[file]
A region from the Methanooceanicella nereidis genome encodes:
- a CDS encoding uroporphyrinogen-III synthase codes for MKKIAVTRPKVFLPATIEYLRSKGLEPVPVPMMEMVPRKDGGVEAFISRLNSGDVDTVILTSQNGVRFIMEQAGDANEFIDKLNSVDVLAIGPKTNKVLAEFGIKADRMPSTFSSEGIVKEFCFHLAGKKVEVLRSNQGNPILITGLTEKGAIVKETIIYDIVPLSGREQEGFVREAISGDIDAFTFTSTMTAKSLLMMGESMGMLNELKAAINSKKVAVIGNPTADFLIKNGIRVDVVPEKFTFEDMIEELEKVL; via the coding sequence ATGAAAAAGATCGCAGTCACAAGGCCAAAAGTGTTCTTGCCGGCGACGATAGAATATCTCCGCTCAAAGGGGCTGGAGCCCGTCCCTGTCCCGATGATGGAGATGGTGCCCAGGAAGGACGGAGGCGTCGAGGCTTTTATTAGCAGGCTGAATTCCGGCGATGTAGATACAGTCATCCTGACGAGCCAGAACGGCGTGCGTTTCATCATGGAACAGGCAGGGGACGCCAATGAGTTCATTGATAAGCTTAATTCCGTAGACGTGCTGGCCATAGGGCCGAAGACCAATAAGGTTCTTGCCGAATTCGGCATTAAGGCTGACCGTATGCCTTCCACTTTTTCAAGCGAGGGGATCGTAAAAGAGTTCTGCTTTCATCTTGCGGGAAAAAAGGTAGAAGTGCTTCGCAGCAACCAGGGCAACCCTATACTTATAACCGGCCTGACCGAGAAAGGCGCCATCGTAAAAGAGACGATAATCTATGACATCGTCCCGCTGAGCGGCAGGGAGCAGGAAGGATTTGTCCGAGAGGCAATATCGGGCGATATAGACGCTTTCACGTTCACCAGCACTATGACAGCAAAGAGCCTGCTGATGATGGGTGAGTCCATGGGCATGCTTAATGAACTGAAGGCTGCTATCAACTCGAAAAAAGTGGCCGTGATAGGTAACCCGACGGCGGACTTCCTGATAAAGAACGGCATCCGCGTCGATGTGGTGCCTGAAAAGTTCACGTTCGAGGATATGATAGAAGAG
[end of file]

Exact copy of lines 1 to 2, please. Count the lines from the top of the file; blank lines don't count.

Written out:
A region from the Methanooceanicella nereidis genome encodes:
- a CDS encoding uroporphyrinogen-III synthase codes for MKKIAVTRPKVFLPATIEYLRSKGLEPVPVPMMEMVPRKDGGVEAFISRLNSGDVDTVILTSQNGVRFIMEQAGDANEFIDKLNSVDVLAIGPKTNKVLAEFGIKADRMPSTFSSEGIVKEFCFHLAGKKVEVLRSNQGNPILITGLTEKGAIVKETIIYDIVPLSGREQEGFVREAISGDIDAFTFTSTMTAKSLLMMGESMGMLNELKAAINSKKVAVIGNPTADFLIKNGIRVDVVPEKFTFEDMIEELEKVL; via the coding sequence ATGAAAAAGATCGCAGTCACAAGGCCAAAAGTGTTCTTGCCGGCGACGATAGAATATCTCCGCTCAAAGGGGCTGGAGCCCGTCCCTGTCCCGATGATGGAGATGGTGCCCAGGAAGGACGGAGGCGTCGAGGCTTTTATTAGCAGGCTGAATTCCGGCGATGTAGATACAGTCATCCTGACGAGCCAGAACGGCGTGCGTTTCATCATGGAACAGGCAGGGGACGCCAATGAGTTCATTGATAAGCTTAATTCCGTAGACGTGCTGGCCATAGGGCCGAAGACCAATAAGGTTCTTGCCGAATTCGGCATTAAGGCTGACCGTATGCCTTCCACTTTTTCAAGCGAGGGGATCGTAAAAGAGTTCTGCTTTCATCTTGCGGGAAAAAAGGTAGAAGTGCTTCGCAGCAACCAGGGCAACCCTATACTTATAACCGGCCTGACCGAGAAAGGCGCCATCGTAAAAGAGACGATAATCTATGACATCGTCCCGCTGAGCGGCAGGGAGCAGGAAGGATTTGTCCGAGAGGCAATATCGGGCGATATAGACGCTTTCACGTTCACCAGCACTATGACAGCAAAGAGCCTGCTGATGATGGGTGAGTCCATGGGCATGCTTAATGAACTGAAGGCTGCTATCAACTCGAAAAAAGTGGCCGTGATAGGTAACCCGACGGCGGACTTCCTGATAAAGAACGGCATCCGCGTCGATGTGGTGCCTGAAAAGTTCACGTTCGAGGATATGATAGAAGAG